Sometimes, we pretend that family is some magical, mystical thing — a gift dropped from the heavens, an inherent state of being where, as Garrison Keillor might say, “all the women are strong, all the men are good-looking and all the children are above average.”
Television commercials idealize it, and we do, too, in our social media posts and Christmas letters. We’re all strong (or as much as we can be), good-looking (if we work the filters right), and our children are invariably above average. When was the last time you saw a holiday missive that blathered on about the D that little Susie got in chemistry? How often have you seen a Facebook post that showed what a family really looks like when everybody’s running late?
That’s one of the things I appreciated about Instant Family, a new comedy starring Mark Wahlberg and Rose Byrne (and playing at a theater near you). As the name suggests, the film is about family, what it really means to be a family. And while the movie can be quite funny, it’s not always pretty.
The story centers on Pete and Ellen (played by Wahlberg and Byrne), a happily married pair of house-flippers who decide to foster.
Pete’s pretty reluctant at first: It’s a big responsibility, and he says that foster parents are “the type of people who volunteer when it’s not even a holiday. We’re not even the type of people who volunteer when it is a holiday!” But he comes around when he figures that, really, taking in a foster child — most of whom come from abusive or seriously neglectful homes — is a little like fixing up a house: A little demo work, some emotional spackle here and there and voila! One transformed child, ready for the world.
“I think we’re perfect for this!” he gushes.
“We’re not a house, Peter,” Ellen reminds him.
House or no, the two ultimately agree to foster not just one, but three children: Cute-but-wild 6-year-old Lita, shy and clumsy Juan, and Lizzy — a headstrong teen who’s been the kids’ de-facto mom for years.
As Pete and Ellen take their first halting steps toward fostering the threesome, they complain about a lack of a “cosmic connection.” “I felt like I was babysitting other people’s kids,” Ellen complains. Weeks later, as Lita refuses to eat anything but potato chips and Lizzie makes life miserable for everyone, the two fantasize about being able to take them back — return them like a faulty dishwasher. “I hate them so much!” Ellen admits.
The movie, based on director Sean Anders’ real-life experience adopting three kids, doesn’t sugarcoat the pains that come with building a family from already molded parts: Parenting is really tough even under the most typical of circumstances, but it’s even more challenging in a foster situation, particularly when that situation involves a teen well on his or her way to adulthood.
Lizzy pines for her birth mother. For years, she’s been in environments where she felt unloved and rejected. We hear stories of other teens in even worse situations: One young woman talks about how her parents converted their garage into a meth lab, and how some of their customers sexually abused her. Kids like that bring more baggage than just their garbage bags full of belongings into a family. They require a special sort of parent.
But the movie reminds us how desperately those special sorts of parents are needed. That same young woman from the meth house unfurls some heartbreaking statistics of what happens to youth who “age out” of the foster system without finding a family: More than half wind up dead, homeless, jobless or addicted to drugs. (If you dig deeper into the stats, they’re even more tragic.)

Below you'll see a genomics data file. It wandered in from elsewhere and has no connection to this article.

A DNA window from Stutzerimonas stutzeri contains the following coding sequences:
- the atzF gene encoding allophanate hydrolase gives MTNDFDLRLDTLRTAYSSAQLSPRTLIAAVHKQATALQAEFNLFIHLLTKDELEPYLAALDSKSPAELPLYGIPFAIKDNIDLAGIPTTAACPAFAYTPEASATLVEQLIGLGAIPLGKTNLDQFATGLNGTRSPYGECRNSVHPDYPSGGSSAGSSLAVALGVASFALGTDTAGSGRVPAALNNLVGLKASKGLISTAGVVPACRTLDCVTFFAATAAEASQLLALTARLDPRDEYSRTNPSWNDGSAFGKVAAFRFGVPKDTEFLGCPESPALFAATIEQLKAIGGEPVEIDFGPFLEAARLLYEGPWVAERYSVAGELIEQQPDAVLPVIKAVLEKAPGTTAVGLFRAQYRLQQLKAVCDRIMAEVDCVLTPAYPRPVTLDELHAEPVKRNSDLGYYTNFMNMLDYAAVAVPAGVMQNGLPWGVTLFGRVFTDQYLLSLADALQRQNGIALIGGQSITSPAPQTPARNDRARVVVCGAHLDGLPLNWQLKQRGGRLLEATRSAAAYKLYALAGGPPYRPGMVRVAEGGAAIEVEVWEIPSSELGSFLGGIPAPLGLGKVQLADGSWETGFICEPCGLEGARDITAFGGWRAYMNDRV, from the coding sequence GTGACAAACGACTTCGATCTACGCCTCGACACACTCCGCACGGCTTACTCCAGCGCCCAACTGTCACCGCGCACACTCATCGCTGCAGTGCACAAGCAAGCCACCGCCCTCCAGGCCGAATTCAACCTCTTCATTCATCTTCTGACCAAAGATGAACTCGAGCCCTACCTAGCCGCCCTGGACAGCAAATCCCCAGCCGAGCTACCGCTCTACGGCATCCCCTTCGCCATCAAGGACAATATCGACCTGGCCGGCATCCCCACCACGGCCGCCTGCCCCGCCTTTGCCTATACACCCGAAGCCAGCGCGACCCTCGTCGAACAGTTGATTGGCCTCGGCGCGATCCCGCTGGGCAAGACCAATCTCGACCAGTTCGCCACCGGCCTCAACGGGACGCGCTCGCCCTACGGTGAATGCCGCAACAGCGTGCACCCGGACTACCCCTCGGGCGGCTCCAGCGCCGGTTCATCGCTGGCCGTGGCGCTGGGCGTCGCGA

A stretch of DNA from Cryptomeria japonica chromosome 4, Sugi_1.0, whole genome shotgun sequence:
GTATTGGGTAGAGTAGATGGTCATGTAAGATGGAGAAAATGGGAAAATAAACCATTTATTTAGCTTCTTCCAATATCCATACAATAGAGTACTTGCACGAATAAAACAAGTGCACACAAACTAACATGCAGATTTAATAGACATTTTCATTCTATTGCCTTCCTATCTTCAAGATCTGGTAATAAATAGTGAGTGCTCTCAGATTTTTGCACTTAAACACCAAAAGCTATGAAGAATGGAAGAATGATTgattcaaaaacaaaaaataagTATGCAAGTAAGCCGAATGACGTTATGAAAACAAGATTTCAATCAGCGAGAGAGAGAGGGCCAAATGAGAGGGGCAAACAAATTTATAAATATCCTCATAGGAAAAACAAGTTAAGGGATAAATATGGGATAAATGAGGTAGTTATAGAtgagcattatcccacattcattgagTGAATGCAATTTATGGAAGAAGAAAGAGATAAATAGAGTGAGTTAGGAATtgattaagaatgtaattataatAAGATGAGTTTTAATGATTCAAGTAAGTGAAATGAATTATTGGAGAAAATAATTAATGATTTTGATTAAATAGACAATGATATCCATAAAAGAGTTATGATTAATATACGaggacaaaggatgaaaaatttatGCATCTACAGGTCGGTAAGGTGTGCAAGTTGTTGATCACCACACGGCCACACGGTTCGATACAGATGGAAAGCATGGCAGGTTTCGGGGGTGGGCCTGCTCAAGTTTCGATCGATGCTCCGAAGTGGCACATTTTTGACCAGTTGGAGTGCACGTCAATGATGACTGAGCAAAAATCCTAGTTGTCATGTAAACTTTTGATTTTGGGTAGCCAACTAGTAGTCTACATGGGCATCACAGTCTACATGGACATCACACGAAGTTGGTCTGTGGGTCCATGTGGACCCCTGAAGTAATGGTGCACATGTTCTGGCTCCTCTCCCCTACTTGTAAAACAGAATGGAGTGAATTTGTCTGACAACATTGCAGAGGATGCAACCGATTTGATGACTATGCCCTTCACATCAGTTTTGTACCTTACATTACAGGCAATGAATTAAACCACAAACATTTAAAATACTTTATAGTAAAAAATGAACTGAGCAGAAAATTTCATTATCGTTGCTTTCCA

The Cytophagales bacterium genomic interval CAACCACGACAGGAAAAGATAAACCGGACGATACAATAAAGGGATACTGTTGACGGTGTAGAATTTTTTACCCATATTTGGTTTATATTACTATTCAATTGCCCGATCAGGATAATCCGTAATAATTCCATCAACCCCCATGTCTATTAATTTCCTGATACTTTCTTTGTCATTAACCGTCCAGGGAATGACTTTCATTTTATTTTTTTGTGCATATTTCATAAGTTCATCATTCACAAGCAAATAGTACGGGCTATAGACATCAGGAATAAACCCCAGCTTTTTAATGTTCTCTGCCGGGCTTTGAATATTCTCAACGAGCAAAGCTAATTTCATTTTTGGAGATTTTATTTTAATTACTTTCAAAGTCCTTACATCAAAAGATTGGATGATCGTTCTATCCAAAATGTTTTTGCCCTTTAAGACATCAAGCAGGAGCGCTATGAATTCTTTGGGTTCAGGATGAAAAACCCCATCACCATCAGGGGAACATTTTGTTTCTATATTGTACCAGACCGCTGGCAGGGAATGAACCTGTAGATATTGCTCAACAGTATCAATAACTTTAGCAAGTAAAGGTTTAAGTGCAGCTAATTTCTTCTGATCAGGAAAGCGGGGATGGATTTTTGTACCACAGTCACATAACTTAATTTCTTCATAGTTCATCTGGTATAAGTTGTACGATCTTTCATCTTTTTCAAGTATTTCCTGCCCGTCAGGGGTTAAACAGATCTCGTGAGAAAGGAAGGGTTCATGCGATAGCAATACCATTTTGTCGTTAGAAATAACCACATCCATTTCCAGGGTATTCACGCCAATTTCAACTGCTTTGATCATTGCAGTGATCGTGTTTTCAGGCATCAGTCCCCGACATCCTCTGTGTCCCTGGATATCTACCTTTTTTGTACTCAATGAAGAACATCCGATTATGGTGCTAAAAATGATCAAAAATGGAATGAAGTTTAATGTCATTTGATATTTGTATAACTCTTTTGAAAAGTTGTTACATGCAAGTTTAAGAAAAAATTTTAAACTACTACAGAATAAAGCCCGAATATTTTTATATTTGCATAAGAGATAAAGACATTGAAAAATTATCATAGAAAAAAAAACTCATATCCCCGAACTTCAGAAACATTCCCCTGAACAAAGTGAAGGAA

Instant Family is more than just a comedy: It’s an invitation to get involved; to take on the heavy mantel of being a parent to a child, or children, who desperately need one.
When Ellen and Pete are at the end of their rope — when they feel like they’ve failed and that their kids, particularly Lizzy, have failed them — they speak to another foster couple. And they discover that even their family, a family held up as an inspiration in foster care circles, isn’t perfect, either.
The mom asks Ellen if she feels frustrated, scared, utterly lost. Ellen says yes.
“That’s how your children feel every day of their lives,” the mother tells her. Rejected or neglected by their birth parents, shuffled from home to home, by the time foster kids get to be Lizzy’s age, they’re convinced that no one could ever love them. So they push: Push buttons, push back, and push away.
“Things that matter are hard,” the mom reminds Ellen and Pete.
Every parent knows this, but it’s easy to forget sometimes. We look at the smiling Facebook pages of friends. We read the glowing Christmas notes. They can make family seem so easy.
My wife was adopted. My sister was, too. Both were welcomed into families who perhaps felt the same stew of emotions that Pete and Ellen did: The anxiety and uncertainty and, one day, the realization of how hard the journey would be.
And yet, out of disparate pieces, families were built. Maybe the “cosmic connection” that Pete so longed for wasn’t felt at first: No, like anything worthwhile, it was forged — moment by moment, memory by memory.
Love isn’t born: It’s made. That’s part of its beauty and power.
Instant Family has its problems, of course. The language can be profane at times, and the film has some other content that is not faith or family friendly — parents should be aware of this. But for all its shortcomings, Instant Family moved me. And perhaps it’ll move others, too — all the way to finding and building families of their own.
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